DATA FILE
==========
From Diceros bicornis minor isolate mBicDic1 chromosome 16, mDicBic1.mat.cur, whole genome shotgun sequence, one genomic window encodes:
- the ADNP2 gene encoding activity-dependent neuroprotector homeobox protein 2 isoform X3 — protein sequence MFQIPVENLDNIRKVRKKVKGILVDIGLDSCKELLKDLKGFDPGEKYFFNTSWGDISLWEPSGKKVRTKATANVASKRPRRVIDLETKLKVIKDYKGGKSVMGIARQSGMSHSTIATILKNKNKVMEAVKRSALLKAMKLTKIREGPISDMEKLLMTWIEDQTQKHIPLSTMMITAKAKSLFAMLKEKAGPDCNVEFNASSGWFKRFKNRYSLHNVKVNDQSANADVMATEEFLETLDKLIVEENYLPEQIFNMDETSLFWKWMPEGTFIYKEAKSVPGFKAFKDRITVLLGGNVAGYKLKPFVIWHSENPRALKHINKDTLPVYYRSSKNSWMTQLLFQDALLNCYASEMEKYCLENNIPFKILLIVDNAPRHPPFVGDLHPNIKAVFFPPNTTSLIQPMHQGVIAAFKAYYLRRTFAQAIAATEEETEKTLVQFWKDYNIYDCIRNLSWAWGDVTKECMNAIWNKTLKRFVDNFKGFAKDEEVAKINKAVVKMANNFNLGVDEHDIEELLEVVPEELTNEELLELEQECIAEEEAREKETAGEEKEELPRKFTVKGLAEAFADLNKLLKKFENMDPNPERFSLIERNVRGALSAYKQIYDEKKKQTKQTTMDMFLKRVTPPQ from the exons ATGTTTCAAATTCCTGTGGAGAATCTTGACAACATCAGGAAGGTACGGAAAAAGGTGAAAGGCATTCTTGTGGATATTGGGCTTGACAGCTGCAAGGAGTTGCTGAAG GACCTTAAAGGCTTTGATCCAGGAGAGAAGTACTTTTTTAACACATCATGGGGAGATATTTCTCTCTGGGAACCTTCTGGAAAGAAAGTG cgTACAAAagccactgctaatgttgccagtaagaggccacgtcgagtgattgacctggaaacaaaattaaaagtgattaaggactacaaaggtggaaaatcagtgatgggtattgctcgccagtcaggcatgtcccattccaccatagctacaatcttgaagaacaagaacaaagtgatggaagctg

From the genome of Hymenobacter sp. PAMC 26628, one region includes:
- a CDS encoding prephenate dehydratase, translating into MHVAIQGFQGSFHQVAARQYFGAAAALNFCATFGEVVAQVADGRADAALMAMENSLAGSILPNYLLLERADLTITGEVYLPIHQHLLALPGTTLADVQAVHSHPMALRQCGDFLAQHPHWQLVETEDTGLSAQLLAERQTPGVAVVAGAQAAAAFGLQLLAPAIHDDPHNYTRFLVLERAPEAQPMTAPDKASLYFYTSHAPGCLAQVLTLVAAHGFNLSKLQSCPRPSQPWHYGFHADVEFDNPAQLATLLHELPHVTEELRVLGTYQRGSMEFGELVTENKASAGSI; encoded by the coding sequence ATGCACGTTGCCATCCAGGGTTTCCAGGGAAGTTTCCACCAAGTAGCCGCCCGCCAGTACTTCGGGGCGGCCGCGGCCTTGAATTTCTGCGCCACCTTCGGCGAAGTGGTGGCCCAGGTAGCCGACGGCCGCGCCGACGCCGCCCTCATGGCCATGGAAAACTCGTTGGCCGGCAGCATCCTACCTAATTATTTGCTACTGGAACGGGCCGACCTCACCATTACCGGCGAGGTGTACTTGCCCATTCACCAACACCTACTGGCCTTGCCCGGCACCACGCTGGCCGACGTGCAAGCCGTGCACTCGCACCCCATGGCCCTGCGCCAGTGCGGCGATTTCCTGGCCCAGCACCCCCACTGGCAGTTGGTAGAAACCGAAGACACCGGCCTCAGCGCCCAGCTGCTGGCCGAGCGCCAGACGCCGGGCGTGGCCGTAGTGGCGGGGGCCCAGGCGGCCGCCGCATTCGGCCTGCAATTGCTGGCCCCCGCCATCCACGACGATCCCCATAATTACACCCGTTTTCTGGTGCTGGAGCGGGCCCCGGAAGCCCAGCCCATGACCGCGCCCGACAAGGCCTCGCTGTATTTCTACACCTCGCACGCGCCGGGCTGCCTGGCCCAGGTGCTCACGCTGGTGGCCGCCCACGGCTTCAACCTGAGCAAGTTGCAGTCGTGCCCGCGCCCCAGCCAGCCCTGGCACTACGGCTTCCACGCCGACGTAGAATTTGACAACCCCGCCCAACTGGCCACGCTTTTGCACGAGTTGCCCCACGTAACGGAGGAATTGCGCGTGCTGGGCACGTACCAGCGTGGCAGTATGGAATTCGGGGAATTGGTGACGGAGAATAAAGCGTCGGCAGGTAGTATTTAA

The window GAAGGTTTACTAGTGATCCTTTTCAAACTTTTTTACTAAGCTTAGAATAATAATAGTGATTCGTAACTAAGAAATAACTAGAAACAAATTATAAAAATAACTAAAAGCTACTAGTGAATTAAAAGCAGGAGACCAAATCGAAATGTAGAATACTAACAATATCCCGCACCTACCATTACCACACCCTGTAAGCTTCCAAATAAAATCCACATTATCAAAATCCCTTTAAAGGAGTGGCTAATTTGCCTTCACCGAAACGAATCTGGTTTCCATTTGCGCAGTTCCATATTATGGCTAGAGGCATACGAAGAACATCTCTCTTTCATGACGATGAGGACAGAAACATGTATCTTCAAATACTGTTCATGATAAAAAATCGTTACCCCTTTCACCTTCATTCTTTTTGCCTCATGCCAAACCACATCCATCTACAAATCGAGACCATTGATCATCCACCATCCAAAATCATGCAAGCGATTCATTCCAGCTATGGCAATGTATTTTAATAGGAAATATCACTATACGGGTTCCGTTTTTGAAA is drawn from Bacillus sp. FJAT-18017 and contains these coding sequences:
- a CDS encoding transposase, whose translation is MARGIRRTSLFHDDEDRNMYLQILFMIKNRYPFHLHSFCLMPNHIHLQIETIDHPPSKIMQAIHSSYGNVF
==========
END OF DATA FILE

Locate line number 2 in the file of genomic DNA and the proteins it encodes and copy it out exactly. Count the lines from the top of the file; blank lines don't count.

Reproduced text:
- the ADNP2 gene encoding activity-dependent neuroprotector homeobox protein 2 isoform X3 — protein sequence MFQIPVENLDNIRKVRKKVKGILVDIGLDSCKELLKDLKGFDPGEKYFFNTSWGDISLWEPSGKKVRTKATANVASKRPRRVIDLETKLKVIKDYKGGKSVMGIARQSGMSHSTIATILKNKNKVMEAVKRSALLKAMKLTKIREGPISDMEKLLMTWIEDQTQKHIPLSTMMITAKAKSLFAMLKEKAGPDCNVEFNASSGWFKRFKNRYSLHNVKVNDQSANADVMATEEFLETLDKLIVEENYLPEQIFNMDETSLFWKWMPEGTFIYKEAKSVPGFKAFKDRITVLLGGNVAGYKLKPFVIWHSENPRALKHINKDTLPVYYRSSKNSWMTQLLFQDALLNCYASEMEKYCLENNIPFKILLIVDNAPRHPPFVGDLHPNIKAVFFPPNTTSLIQPMHQGVIAAFKAYYLRRTFAQAIAATEEETEKTLVQFWKDYNIYDCIRNLSWAWGDVTKECMNAIWNKTLKRFVDNFKGFAKDEEVAKINKAVVKMANNFNLGVDEHDIEELLEVVPEELTNEELLELEQECIAEEEAREKETAGEEKEELPRKFTVKGLAEAFADLNKLLKKFENMDPNPERFSLIERNVRGALSAYKQIYDEKKKQTKQTTMDMFLKRVTPPQ from the exons ATGTTTCAAATTCCTGTGGAGAATCTTGACAACATCAGGAAGGTACGGAAAAAGGTGAAAGGCATTCTTGTGGATATTGGGCTTGACAGCTGCAAGGAGTTGCTGAAG GACCTTAAAGGCTTTGATCCAGGAGAGAAGTACTTTTTTAACACATCATGGGGAGATATTTCTCTCTGGGAACCTTCTGGAAAGAAAGTG cgTACAAAagccactgctaatgttgccagtaagaggccacgtcgagtgattgacctggaaacaaaattaaaagtgattaaggactacaaaggtggaaaatcagtgatgggtattgctcgccagtcaggcatgtcccattccaccatagctacaatcttgaagaacaagaacaaagtgatggaagctg